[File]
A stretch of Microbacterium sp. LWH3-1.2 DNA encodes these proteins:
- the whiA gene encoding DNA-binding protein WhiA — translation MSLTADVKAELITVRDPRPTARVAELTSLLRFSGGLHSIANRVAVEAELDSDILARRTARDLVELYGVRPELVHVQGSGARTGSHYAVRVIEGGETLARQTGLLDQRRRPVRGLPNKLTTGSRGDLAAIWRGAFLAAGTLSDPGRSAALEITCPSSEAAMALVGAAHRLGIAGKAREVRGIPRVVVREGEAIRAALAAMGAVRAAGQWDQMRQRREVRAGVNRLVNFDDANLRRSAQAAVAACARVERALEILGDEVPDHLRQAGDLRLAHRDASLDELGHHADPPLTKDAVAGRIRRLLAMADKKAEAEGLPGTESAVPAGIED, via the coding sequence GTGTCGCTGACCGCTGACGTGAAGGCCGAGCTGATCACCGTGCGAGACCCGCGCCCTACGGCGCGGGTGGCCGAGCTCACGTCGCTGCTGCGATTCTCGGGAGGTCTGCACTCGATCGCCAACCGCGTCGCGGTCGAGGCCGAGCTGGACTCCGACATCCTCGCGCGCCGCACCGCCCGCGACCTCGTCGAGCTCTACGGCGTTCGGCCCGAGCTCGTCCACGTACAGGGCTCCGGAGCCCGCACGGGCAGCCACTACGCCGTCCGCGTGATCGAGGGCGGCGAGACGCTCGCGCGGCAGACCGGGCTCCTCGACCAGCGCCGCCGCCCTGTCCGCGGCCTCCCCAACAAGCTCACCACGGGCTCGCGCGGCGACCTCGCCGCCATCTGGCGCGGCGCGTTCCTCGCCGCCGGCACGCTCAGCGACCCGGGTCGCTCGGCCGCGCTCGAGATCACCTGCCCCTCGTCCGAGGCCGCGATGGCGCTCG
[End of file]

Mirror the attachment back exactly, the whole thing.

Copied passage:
A stretch of Microbacterium sp. LWH3-1.2 DNA encodes these proteins:
- the whiA gene encoding DNA-binding protein WhiA — translation MSLTADVKAELITVRDPRPTARVAELTSLLRFSGGLHSIANRVAVEAELDSDILARRTARDLVELYGVRPELVHVQGSGARTGSHYAVRVIEGGETLARQTGLLDQRRRPVRGLPNKLTTGSRGDLAAIWRGAFLAAGTLSDPGRSAALEITCPSSEAAMALVGAAHRLGIAGKAREVRGIPRVVVREGEAIRAALAAMGAVRAAGQWDQMRQRREVRAGVNRLVNFDDANLRRSAQAAVAACARVERALEILGDEVPDHLRQAGDLRLAHRDASLDELGHHADPPLTKDAVAGRIRRLLAMADKKAEAEGLPGTESAVPAGIED, via the coding sequence GTGTCGCTGACCGCTGACGTGAAGGCCGAGCTGATCACCGTGCGAGACCCGCGCCCTACGGCGCGGGTGGCCGAGCTCACGTCGCTGCTGCGATTCTCGGGAGGTCTGCACTCGATCGCCAACCGCGTCGCGGTCGAGGCCGAGCTGGACTCCGACATCCTCGCGCGCCGCACCGCCCGCGACCTCGTCGAGCTCTACGGCGTTCGGCCCGAGCTCGTCCACGTACAGGGCTCCGGAGCCCGCACGGGCAGCCACTACGCCGTCCGCGTGATCGAGGGCGGCGAGACGCTCGCGCGGCAGACCGGGCTCCTCGACCAGCGCCGCCGCCCTGTCCGCGGCCTCCCCAACAAGCTCACCACGGGCTCGCGCGGCGACCTCGCCGCCATCTGGCGCGGCGCGTTCCTCGCCGCCGGCACGCTCAGCGACCCGGGTCGCTCGGCCGCGCTCGAGATCACCTGCCCCTCGTCCGAGGCCGCGATGGCGCTCG